Recent rains helped growing conditions in many areas. Jasper County reported flooding that damaged crops and left standing water in pastures. Cooler night temperatures continued to hinder growth of warm-season forages. Pasture and rangeland conditions were fair to good. Subsoil and topsoil conditions were adequate. Corn and watermelon crops were doing well. Tomatoes were being planted. Timber production seemed to be harvesting lots of pulp wood and saw logs of both hardwood and pine. Livestock were doing fair to good. Some producers continued to feed hay and cubes. Horn flies were out in large numbers. Feral hog activity increased.
Farmers continued to prepare for spring planting and were busy spraying and plowing. Two nights of freezing temperatures overnight were reported. The district needed more moisture for spring planting to be successful. Record drought continues from last year, and most of the district does not have enough subsoil moisture for a successful planting season. Cattle were grazing wheat and available grasses.
Northern parts of the district reported short to adequate topsoil and very short to adequate subsoil moisture. Soil moisture levels in central areas were short, and short to very short in southern areas. Pasture and rangeland conditions were very poor to fair. Winter wheat was in poor to fair condition and needed moisture to progress. Multiple freezes were reported and likely damaged wheat. Producers continued preparing fields and were waiting for rain. Corn planting was right around the corner.
Topsoil moisture was adequate. Cooler temperatures delayed the growth of pasture grasses, but warmer temperatures forecasted should help rye grass growth. Corn and wheat were also projected to see a jump in growth as well. Cooler temperatures also delayed plantings of cotton, soybeans and grain sorghum.
Temperature highs averaged in the mid-90s with nighttime lows in the mid-30s. Precipitation was reported but there were no measurable totals. A fire burning in Big Bend National Park in southern Brewster County had burned over 1,350 acres, but was over 80% contained. Extreme drought conditions continued across the district with livestock producers drastically reducing herd sizes due to rangeland conditions. Pecan producers were beginning to water their trees. Beef cattle were still in overall good condition. Very cool temperatures slowed corn and watermelon crops with mostly no growth at all reported. Warmer and much windier conditions returned for the second half of the reporting period and continued to dry out soils. Producers tried to pre-water fields for cotton, but irrigated acres were being reduced to put more water on fewer acres. Some growers were considering turning wells off instead of fighting the drought. Working the soil was very difficult as the ground was basically powder, and high winds continued to create dust storms. Pecans continued to put on new growth for the upcoming season. Irrigated wheat was being baled for hay. Dryland sorghum had still not emerged. Pastures had no grass, very few weeds and many operations did not have any livestock. Ranchers were considering not putting any cattle onto their pastures this year in hopes of some grass growth.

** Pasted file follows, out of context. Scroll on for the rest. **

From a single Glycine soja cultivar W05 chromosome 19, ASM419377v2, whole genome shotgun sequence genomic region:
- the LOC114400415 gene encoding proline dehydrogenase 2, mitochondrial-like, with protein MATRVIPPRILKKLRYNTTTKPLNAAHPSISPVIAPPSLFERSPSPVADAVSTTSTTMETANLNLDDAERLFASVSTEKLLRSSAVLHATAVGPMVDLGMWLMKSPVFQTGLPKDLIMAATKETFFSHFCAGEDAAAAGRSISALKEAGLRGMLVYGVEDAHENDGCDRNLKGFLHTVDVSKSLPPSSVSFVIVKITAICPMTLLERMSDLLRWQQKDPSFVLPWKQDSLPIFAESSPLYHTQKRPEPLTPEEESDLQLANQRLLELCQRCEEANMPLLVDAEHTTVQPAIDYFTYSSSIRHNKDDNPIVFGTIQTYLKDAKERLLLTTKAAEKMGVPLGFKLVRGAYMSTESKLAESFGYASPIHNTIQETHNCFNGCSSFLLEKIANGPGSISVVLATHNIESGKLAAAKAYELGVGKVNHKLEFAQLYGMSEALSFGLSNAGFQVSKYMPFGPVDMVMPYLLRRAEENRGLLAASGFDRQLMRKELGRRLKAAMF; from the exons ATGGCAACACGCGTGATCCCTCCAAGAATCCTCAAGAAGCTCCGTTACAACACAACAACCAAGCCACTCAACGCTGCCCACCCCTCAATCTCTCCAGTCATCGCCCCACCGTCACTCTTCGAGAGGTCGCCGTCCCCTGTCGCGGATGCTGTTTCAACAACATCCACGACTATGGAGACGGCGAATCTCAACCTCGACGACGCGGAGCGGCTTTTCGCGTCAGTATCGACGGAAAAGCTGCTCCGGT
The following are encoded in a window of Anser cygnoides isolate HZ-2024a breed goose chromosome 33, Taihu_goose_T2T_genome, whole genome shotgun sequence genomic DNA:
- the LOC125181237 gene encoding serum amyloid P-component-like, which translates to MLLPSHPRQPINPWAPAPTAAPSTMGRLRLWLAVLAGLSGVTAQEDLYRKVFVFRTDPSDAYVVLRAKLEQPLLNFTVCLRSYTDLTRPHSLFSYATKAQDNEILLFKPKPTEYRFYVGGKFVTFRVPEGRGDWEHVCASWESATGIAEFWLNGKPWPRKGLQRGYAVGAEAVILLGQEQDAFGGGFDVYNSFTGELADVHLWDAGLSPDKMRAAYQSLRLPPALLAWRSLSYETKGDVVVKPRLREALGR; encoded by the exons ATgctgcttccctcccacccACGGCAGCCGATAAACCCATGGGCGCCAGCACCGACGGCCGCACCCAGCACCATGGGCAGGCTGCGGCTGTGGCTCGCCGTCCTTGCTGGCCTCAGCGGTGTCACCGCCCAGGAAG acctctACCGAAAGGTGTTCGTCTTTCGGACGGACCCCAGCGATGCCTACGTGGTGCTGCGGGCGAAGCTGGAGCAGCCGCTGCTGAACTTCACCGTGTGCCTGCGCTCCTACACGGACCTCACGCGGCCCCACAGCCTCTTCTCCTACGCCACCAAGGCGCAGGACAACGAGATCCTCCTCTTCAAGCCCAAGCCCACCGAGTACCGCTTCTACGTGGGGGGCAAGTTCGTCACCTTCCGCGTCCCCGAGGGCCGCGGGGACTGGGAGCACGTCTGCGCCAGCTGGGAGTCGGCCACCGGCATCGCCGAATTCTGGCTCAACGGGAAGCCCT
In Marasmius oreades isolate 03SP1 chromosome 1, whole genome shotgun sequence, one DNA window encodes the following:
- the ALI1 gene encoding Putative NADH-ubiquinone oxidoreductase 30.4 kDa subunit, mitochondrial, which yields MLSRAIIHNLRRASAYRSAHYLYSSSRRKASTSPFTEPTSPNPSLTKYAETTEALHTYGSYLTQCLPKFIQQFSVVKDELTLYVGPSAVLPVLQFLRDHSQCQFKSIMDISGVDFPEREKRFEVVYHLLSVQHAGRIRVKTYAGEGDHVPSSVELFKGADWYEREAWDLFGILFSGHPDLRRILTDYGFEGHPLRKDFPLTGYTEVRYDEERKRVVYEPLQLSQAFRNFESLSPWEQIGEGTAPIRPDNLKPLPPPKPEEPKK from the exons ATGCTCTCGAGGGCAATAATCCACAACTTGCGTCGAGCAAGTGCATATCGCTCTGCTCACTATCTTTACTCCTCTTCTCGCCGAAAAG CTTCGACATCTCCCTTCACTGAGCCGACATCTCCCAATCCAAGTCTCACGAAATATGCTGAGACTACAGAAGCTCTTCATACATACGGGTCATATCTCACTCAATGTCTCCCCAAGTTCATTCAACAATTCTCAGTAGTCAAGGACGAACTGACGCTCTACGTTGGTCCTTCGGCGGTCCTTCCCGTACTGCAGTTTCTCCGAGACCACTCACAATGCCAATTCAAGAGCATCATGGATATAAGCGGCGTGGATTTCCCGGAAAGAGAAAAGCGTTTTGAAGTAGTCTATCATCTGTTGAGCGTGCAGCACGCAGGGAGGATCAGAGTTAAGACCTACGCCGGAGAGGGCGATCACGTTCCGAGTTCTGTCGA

Parts of the district received cooler temperatures and significant rain, up to 4 inches. The rain helped rice emerge. Other areas did not receive enough rain for pastures, and some rice was very uneven due to the inconsistent moisture. Rangeland and pasture ratings were fair to very poor with fair and good ratings being common. Soil moisture levels ranged from adequate to very short with adequate being the most common.
Dry weather continued across the district. Some trace amounts of rainfall were reported and were followed by a cold front. Pasture conditions and dryland crops were still struggling due to the lack of moisture. Wheat fields looked good and were close to harvest. Oat fields were about gone due to grazing. Rangeland conditions continued to be fair. Corn, milo, hay grazer and improved pastures needed rain. Rain was in the forecast. Spring shearing was underway, and livestock were in fair condition. Supplemental feeding of livestock continued, and some producers were considering destocking.
Soil moisture levels were short to very short throughout most of the district. Conditions were hot and dry, though some parts of the district received rainfall. Northern parts of Live Oak County reported 0.5-1.5 inches and Jim Wells County reported up to 1 inch of rainfall. Zapata County reported trace amounts up to 1.5 inches of scattered rainfall. Southern parts of Starr County reported 3 inches of rainfall. Frio County reported cooler weather. Rainfall was in the forecast. Most crops were under irrigation. Some cotton was planted, and planted cotton was struggling to emerge in drier areas and being cultivated and fertilized in other areas. Some cotton fields had reached first square stage, while other fields were being replanted due to dry conditions. Some sorghum was planted but was not expected to germinate without irrigation or rain. Corn and grain sorghum were 90% emerged. Pasture and rangeland conditions were poor to very poor, and supplemental feeding continued. Prickly pear cactus was blooming and producing fruit for cattle and wildlife. Cattle prices continued to fall as producers continued to cull cows and wean calves early. Hay bales were $100 and becoming scarce. Body condition scores in cattle were starting to decline. Stock tanks were becoming dry. Webb County reported green pastures and that stock tank levels were up. Irrigated vegetable crops were in good condition, and Bermuda grass fields were nearing their first cutting. Hay producers were fertilizing fields. Sesame was planted. Onions were still being harvested. There was very little insect pressure on crops. Some citrus trees looked to be recovering, and some growers pruned back dead wood, but many trees still looked to be in bad shape due to Winter Storm Uri.Source : tamu.edu